Jane Jacobs was a visionary thinker about cities. The activist and literary icon — and the subject of my new documentary, Citizen Jane: Battle for the City (out tomorrow) — fought legendary battles to preserve the soul of New York. Jacobs, who died in 2006 at the age of 89, was that rare public intellectual who was not afraid to get her hands dirty. She became a street fighter for the causes she believed in, which included the anti–Vietnam War movement and more diverse cities where bottom-up forces would have a voice in planning. Jacobs was utterly fearless in speaking truth to power. This tenacity and her skills as a strategist were perhaps her greatest and most effective traits as an icon of the protest movement of the 1960s.
Starting in the 1950s, Jacobs famously challenged power-mad "master builder" Robert Moses, the man behind a long list of disastrous urban-renewal and highway-building schemes. These top-down interventions, which included the Cross Bronx Expressway, the Brooklyn-Queens Expressway, and most of the city's housing projects, tore apart New York. In the mid-'50s, when Moses tried to run a sunken highway through the middle of Washington Square Park, Jacobs — along with thousands of other activists — began to fight back. She and her cohort won that battle and then, in the early '60s, she led the fight to vanquish Moses's dream for a Lower Manhattan Expressway, which would have cut through the heart of Soho, Little Italy, and Chinatown. LOMEX went down to a defeat largely orchestrated by Jacobs herself.
Jacobs's first book, The Death and Life of Great American Cities (1961), is often cited as the most important publication on cities from the 20th century. It was this book that inspired me to make a movie about her (conceived with my co-producer, Robert Hammond, executive director of the High Line). I also gained great insight on her from other books, some of them old favorites, such as Robert Caro's The Power Broker, about Moses. When I realized that Jacobs is not mentioned in the 1,300 pages of this Pulitzer Prize–winning biography, I wanted to put a spotlight on the story of this great writer and warrior-scholar who did so much to challenge and change the way we think about our city.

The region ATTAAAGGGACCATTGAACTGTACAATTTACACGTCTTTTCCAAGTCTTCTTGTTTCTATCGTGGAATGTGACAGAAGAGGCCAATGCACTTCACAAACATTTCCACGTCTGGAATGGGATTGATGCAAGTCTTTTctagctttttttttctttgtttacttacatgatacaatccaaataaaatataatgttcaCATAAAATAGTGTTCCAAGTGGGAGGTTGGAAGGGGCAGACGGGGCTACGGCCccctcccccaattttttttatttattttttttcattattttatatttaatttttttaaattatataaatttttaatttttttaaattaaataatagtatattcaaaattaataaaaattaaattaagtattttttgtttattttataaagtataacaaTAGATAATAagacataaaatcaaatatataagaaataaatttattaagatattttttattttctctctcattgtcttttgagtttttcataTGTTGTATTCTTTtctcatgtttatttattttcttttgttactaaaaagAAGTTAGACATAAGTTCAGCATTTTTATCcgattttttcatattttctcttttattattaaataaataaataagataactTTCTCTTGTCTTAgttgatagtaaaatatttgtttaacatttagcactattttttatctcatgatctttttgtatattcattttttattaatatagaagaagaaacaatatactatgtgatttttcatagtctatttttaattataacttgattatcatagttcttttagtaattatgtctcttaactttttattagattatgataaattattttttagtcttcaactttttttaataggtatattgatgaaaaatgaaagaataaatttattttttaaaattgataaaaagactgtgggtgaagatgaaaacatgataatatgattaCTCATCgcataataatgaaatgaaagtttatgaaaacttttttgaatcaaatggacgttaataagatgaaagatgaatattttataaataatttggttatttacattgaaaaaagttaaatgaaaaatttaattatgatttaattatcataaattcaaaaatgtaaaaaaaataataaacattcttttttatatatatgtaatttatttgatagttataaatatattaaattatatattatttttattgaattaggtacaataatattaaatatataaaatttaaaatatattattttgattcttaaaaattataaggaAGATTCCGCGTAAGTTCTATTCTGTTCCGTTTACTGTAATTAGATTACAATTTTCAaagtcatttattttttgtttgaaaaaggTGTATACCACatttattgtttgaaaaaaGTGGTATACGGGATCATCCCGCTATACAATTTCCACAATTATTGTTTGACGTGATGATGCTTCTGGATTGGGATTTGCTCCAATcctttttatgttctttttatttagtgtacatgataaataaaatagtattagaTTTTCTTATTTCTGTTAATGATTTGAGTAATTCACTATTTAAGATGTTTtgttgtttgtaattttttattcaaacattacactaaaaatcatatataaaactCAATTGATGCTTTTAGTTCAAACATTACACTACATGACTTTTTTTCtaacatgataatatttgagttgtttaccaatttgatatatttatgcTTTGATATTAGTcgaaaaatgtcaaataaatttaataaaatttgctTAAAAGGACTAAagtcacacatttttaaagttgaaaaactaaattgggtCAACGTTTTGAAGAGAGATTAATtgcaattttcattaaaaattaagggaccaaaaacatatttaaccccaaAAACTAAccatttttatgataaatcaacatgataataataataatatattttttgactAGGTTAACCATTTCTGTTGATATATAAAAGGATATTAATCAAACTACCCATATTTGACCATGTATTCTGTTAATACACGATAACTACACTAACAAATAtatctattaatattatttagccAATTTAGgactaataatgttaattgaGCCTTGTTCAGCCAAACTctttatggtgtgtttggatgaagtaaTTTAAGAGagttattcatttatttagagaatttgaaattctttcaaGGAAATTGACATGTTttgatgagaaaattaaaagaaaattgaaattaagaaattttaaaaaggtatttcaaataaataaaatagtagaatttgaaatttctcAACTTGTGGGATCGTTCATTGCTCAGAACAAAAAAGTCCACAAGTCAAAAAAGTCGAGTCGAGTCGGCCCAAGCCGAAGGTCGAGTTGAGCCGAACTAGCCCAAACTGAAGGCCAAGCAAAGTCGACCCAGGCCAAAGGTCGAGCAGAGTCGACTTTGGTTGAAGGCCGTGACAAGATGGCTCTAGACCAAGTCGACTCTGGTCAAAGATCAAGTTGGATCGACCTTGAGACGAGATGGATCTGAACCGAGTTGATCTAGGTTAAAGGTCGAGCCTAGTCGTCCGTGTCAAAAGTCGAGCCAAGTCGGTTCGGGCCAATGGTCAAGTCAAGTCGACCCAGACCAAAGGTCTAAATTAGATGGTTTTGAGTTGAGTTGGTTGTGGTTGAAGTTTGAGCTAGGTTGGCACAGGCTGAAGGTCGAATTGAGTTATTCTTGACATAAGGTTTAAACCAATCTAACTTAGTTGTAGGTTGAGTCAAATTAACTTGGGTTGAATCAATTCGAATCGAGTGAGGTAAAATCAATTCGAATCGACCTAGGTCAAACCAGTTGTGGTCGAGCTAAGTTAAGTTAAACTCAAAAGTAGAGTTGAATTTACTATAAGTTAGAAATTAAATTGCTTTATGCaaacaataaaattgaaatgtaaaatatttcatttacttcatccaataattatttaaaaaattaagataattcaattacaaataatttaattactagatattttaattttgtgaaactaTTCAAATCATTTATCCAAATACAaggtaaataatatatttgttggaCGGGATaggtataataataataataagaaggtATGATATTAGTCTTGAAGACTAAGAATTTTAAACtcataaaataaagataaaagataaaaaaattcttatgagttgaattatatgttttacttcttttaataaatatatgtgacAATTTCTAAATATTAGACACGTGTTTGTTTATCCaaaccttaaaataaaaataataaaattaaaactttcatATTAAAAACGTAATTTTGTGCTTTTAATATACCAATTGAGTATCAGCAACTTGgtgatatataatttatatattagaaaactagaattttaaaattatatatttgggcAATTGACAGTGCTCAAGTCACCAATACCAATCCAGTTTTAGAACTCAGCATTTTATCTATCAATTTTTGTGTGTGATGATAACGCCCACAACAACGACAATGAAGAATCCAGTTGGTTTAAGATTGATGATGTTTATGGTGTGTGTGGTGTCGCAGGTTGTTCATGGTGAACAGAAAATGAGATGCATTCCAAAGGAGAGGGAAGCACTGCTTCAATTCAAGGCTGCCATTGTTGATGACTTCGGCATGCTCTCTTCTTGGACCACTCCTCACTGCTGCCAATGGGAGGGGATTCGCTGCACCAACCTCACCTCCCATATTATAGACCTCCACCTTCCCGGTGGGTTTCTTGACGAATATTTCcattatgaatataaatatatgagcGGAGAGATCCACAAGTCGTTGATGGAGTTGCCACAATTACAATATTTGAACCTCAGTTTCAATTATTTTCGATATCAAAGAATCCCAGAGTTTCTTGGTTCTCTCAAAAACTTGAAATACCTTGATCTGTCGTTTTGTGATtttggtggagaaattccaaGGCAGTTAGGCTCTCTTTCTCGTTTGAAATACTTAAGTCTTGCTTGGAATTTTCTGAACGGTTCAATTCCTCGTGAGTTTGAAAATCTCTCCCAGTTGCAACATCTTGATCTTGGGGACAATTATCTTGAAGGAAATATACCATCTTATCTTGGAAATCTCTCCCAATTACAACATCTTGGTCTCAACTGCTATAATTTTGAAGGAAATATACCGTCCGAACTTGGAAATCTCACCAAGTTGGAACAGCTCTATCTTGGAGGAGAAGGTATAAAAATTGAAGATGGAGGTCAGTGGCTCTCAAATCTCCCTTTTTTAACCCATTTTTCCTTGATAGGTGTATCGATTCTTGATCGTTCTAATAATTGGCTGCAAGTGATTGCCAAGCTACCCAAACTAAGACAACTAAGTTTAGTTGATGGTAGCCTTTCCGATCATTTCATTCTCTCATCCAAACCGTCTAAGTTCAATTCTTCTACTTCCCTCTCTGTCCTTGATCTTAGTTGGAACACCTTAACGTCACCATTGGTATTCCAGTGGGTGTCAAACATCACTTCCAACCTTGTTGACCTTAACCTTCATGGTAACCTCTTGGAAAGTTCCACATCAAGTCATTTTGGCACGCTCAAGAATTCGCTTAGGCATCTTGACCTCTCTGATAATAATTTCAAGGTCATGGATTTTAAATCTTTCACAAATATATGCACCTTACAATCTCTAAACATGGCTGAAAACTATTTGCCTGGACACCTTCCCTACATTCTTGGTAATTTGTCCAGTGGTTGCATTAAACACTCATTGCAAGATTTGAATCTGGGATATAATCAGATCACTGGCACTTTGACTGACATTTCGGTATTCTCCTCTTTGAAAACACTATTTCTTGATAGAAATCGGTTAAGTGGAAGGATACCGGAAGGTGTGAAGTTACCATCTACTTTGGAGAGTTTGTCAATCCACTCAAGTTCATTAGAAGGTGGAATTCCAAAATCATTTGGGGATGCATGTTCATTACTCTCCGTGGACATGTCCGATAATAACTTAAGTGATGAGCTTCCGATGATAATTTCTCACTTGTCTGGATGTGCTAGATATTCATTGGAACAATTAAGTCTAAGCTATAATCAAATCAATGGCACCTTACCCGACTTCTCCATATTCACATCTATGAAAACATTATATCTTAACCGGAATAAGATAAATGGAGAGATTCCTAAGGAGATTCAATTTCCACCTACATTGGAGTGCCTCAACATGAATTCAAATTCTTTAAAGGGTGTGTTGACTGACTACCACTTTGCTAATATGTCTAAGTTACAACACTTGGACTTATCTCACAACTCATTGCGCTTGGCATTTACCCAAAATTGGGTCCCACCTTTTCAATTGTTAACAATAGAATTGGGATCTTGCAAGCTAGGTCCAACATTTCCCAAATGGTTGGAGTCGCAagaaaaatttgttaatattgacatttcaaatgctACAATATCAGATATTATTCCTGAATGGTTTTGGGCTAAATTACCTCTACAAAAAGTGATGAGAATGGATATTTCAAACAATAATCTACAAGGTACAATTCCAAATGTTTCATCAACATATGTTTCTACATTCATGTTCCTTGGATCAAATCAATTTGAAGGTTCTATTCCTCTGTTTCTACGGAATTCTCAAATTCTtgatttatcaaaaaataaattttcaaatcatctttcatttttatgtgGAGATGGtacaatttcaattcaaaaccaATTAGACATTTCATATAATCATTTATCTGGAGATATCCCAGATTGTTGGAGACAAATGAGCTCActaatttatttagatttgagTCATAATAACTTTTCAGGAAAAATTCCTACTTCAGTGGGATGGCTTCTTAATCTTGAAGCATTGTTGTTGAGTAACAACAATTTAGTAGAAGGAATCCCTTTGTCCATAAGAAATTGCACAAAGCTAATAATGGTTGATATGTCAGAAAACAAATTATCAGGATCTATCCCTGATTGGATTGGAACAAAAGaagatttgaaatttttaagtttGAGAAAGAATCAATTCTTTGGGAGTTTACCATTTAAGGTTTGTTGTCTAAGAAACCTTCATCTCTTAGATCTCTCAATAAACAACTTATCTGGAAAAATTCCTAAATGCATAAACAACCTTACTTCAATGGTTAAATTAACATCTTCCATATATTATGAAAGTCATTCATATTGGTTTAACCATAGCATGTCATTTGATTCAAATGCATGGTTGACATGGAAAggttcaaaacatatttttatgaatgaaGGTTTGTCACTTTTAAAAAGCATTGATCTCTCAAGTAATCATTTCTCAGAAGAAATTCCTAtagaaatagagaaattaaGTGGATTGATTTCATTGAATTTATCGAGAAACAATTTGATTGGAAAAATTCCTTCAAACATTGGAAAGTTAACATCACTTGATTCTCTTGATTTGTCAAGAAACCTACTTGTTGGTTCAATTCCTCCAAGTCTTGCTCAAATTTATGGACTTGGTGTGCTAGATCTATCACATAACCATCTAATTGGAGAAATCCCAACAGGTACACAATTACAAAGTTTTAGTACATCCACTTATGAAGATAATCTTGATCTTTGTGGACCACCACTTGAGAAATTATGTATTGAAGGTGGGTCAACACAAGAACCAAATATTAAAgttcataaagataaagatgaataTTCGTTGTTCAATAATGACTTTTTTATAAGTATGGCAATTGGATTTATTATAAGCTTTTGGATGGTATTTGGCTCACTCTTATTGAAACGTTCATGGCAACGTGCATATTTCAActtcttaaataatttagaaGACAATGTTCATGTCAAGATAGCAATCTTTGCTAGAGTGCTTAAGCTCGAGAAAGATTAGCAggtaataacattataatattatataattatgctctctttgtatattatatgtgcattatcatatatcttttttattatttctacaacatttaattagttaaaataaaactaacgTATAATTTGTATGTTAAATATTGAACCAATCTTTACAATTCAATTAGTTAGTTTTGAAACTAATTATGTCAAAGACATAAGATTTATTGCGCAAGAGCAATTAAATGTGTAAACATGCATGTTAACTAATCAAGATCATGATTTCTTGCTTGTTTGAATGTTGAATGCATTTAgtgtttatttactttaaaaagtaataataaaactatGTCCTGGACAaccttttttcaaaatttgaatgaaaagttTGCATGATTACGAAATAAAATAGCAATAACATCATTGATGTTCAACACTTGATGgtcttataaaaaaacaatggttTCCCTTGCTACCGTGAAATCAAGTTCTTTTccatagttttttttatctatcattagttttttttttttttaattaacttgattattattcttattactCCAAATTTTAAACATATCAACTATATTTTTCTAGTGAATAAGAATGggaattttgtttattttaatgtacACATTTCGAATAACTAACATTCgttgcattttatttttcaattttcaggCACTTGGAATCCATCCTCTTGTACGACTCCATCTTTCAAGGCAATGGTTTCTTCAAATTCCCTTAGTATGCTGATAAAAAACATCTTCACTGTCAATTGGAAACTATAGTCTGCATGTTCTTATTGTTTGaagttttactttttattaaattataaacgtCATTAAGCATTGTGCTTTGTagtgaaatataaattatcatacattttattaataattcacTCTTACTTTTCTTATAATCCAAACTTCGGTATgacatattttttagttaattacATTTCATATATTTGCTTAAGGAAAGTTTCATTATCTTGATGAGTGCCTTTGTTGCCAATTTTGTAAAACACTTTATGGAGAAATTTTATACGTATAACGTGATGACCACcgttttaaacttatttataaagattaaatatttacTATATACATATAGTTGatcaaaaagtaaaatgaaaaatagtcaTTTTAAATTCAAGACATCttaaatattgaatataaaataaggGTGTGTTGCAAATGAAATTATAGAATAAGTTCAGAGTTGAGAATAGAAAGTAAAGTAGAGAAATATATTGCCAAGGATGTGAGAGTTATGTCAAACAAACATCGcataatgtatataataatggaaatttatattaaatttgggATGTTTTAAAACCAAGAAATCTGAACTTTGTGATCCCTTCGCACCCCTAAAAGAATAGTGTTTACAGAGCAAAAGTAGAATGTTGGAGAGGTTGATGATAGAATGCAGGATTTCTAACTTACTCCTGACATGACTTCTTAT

Here are a few of my recommendations for reading up on Jacobs:
Becoming Jane Jacobs, by Peter Lawrence
Peter Lawrence, a professor of urban studies at Clemson University, wrote this revelatory account of Jacobs's early years that has done much to reframe the understanding of her education and the start of her career. Lawrence uncovers some previously unknown facts about Jacobs's literary past, setting the record straight about some pervasive Jacobs myths — namely that she was a minor journalist and an amateur urbanologist who came up with homespun theories about cities. These notions are far from the truth, as Jacobs had a noted career writing and editing for leading magazines, most significantly Architectural Forum.
Nevertheless, the idea that Jacobs was a "mere housewife" pervaded the media. In his famous New Yorker review of Death and Life, the great architecture critic Lewis Mumford put down Jacobs's ideas about cities as old wives' tales. His review was titled "Mother Jacobs's Home Remedies." William H. Whyte, the editor of Fortune, referred to Jacobs, in a note to her boss at Architectural Forum, as "our girl." This sexism surrounding Jacobs and the narrative of her career needed to be exposed, and Lawrence led the way in doing so. It's also something we focus on in Citizen Jane.
Genius of Common Sense, by Glenna Lang
This book, which was written for young adults, turned out to be one of the best biographical treatments of Jacobs. It's a great primer for anyone looking to learn more about her theories on cities. The title of the book itself is a great contribution: "Genius of common sense" perfectly captures Jacobs in an instant. She was violently opposed to "credentialed" professionals. She preferred to put trust in average people who were keen observers and often more reliable truth-tellers than those with fancy diplomas. In Death and Life, Jacobs compares urban planners to 18th- and 19th-century doctors and their practice of bloodletting. It was doctrine at the time, commonly inflicted, and did great harm — yet an entire profession accepted it as conventional wisdom, not to be questioned. Lang's book elegantly reveals the power of Jacobs's critical thinking and healthy skepticism.
Vital Little Plans: The Short Works of Jane Jacobs, edited by Samuel Zipp and Nathan Storring
Samuel Zipp, a professor at Brown, and Nathan Storring, a curator, collected 40 short writings by Jacobs (some of them never published) to celebrate her centenary last year. Some of the work from her time as a freelance journalist was wonderfully eccentric. One of my favorites pieces in the book, an article from a 1940 issue of Cue magazine, explored the codes and symbols on New York City manhole covers. Her other early work appeared in Vogue, where she wrote about different districts of New York City, such as the fur and diamond districts, and how they related to the fashion industry. These close looks at slivers of the urban economy were harbingers of Jacobs's future writing. She was a longtime student of the city — a keen observer of not only streets and buildings, but of people. What she came to understand was the ecology of urban life: Jacobs determined that cities, which were previously viewed as just bricks and mortar, roads and sewers, were about the people who inhabited them. This perspective came to have a great impact on urban planning and helped form Jacobs's lasting legacy.
Matt Tyrnauer is a director and writer. His films include Valentino: The Last Emperor and the forthcoming Scotty and the Secret History of Hollywood.